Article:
WASHINGTON – Sitting at his desk on the Senate floor Thursday evening, Sen. Lamar Alexander took a break from his note-taking and flipped through a book he brought with him as both sides made their case during President Donald Trump’s impeachment trial.
He leaned back and scanned the pages of “Impeachment: An American History,” in which four experts chronicled previous times U.S. presidents have faced impeachment.
Alexander had a front-row seat to the current proceedings, listening intently to the arguments made over dozens of hours and several weeks. But the clock was ticking and he was ready to address the issue that had unexpectedly thrust the 79-year-old retiring senator from Tennessee into the center of the trial: whether to support Democrats’ call for witnesses, notably Trump’s former national security adviser John Bolton, which most of his GOP colleagues in the Republican-controlled Senate opposed.
Having had the history of impeachment at his fingertips, Alexander said the lack of bipartisan support in the Democratic-led House impeachment process against Trump “struck” him. Had even a few House Republicans voted in favor, he might have viewed the case differently.
But, “we were all a long way from that here,” he said during an interview Friday with USA TODAY in a small, hideaway office Alexander uses in the Capitol.
The senator said he believed the House proved its case that Trump withheld nearly $400 million in military aid last year in part to pressure Ukraine into investigating his political rivals, notably former Vice President Joe Biden. But that act, while “inappropriate,” was not impeachable, he said.
The impeachment book Alexander relied on for perspective was published in 2018, months before revelations about Trump’s efforts to squeeze Ukraine became the subject of an impeachment inquiry.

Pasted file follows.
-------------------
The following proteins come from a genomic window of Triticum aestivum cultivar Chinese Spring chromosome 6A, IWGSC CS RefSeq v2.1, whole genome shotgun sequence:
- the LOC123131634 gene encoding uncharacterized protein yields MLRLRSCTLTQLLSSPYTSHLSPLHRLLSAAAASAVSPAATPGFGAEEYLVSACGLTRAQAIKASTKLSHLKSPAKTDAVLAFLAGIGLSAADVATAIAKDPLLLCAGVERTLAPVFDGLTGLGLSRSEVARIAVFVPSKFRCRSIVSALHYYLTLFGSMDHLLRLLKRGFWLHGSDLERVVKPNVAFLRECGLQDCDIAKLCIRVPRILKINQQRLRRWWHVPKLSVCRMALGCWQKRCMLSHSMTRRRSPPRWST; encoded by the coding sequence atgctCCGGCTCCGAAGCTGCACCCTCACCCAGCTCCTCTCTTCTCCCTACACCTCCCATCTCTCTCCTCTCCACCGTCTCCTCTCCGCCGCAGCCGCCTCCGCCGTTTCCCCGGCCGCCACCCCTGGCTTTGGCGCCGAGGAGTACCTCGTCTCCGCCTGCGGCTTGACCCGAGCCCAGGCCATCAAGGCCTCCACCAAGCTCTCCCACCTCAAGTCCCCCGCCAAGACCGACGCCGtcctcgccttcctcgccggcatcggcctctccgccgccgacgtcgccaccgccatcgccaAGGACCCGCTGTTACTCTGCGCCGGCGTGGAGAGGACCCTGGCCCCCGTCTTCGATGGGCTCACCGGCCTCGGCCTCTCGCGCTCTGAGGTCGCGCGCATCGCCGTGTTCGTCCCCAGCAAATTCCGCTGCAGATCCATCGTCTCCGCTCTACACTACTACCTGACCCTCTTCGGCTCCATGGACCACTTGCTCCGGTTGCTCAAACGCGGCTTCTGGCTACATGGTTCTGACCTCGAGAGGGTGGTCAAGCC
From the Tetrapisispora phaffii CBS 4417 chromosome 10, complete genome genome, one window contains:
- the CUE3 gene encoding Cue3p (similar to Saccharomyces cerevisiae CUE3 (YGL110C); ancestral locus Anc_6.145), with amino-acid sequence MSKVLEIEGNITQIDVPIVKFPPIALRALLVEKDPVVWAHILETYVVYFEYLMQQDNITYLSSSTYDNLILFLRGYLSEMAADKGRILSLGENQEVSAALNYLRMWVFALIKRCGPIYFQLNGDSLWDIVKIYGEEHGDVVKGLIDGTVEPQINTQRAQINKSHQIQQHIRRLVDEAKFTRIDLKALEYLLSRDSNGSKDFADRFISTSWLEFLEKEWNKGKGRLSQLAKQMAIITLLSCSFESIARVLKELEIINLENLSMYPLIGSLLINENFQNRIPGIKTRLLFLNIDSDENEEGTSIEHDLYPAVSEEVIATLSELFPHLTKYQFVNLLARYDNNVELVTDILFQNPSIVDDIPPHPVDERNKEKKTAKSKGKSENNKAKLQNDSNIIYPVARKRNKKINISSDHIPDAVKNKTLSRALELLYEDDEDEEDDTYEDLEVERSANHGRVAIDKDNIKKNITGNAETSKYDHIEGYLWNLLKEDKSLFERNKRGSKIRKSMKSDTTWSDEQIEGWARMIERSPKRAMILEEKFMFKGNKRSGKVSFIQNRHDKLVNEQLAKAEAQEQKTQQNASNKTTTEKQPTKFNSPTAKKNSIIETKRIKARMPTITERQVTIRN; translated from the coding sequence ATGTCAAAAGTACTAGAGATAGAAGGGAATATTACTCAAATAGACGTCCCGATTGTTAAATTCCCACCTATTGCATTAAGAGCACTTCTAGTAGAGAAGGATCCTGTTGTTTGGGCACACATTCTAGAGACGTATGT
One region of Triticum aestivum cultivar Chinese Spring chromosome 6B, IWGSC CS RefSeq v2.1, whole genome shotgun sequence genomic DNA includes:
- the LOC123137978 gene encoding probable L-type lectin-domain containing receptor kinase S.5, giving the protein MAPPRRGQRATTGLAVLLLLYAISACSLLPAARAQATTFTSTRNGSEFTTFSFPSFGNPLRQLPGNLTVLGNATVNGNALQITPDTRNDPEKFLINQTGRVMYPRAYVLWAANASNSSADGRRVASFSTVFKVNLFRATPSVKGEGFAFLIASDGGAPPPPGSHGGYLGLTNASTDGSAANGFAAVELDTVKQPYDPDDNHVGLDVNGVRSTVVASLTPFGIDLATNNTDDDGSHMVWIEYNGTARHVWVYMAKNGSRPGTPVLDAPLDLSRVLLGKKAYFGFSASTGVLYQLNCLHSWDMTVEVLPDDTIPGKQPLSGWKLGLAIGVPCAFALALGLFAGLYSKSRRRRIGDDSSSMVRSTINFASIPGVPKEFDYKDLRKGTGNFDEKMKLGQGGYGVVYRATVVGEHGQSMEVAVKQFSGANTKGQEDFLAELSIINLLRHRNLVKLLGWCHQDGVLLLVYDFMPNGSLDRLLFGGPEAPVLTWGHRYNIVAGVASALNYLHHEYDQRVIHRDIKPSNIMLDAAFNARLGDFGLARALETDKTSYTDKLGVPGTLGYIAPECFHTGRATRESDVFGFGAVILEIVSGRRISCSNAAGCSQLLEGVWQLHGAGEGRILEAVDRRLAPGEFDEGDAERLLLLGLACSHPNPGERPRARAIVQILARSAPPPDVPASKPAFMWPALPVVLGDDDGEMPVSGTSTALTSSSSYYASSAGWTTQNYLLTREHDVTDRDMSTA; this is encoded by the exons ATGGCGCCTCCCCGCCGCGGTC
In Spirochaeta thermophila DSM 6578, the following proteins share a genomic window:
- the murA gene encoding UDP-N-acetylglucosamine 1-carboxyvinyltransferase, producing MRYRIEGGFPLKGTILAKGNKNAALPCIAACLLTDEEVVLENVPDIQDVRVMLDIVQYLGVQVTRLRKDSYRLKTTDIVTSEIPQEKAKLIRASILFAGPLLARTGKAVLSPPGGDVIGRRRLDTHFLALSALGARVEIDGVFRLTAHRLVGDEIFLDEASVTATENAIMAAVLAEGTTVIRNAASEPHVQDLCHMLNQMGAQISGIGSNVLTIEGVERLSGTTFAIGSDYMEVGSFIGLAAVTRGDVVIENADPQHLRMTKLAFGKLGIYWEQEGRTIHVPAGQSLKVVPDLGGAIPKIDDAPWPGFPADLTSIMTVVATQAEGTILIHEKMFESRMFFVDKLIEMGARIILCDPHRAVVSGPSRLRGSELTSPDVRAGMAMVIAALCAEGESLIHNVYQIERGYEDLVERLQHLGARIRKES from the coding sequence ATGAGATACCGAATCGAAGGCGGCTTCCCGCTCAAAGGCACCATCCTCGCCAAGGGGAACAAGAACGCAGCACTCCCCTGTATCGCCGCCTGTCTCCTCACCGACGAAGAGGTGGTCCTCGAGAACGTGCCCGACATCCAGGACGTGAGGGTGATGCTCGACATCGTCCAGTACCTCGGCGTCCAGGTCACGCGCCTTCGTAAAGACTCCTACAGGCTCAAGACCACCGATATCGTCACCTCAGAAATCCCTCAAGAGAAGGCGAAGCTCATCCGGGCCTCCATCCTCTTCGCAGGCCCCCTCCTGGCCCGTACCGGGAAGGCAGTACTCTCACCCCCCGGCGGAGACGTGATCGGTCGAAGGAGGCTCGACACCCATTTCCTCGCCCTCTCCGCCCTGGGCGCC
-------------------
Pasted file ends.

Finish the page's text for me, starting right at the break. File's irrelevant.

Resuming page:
Since then, one of the authors, Vanderbilt Political Science Professor Jon Meacham, has joined more than 2,000 experts in signing a letter calling the president’s pressure on Ukraine and his ensuing obstruction of Congress “lawless,” “brazen,” and worthy of impeachment.
A different impeachment than Clinton’s
The political circumstances surrounding the December 1998 impeachment of Bill Clinton over his sexual conduct with a White House intern were different from today.
Twenty-one years ago, the Senate was controlled by Clinton’s political opponents in the Republican party, giving the president little chance of influencing the process. This time, Trump’s allies run the Senate and are coordinating his defense with the White House.
“Everything I do during this, I’m coordinating with the White House counsel,” Senate Majority Leader Mitch McConnell, R-Ky, said in December.
Two of the four counts against Clinton were rejected in the House because enough Republicans defected on both to defeat them. One of the articles was approved when a handful of Democrats joined most Republicans in voting for it.
Democrats alone voted to impeach Trump on both articles that came before the House, which Alexander considered a problem.
“I was reminded during the arguments of how the founders, James Madison particularly, felt there should never ever be a wholly partisan impeachment,” he said, pointing to presentations by Trump’s counsel.
The rules the Senate adopted in January to hold Trump’s impeachment trial also are different than Clinton’s. Republicans set a time limit on follow-up arguments that were not imposed during the Clinton impeachment.
Abuse of power ‘doesn’t mean anything’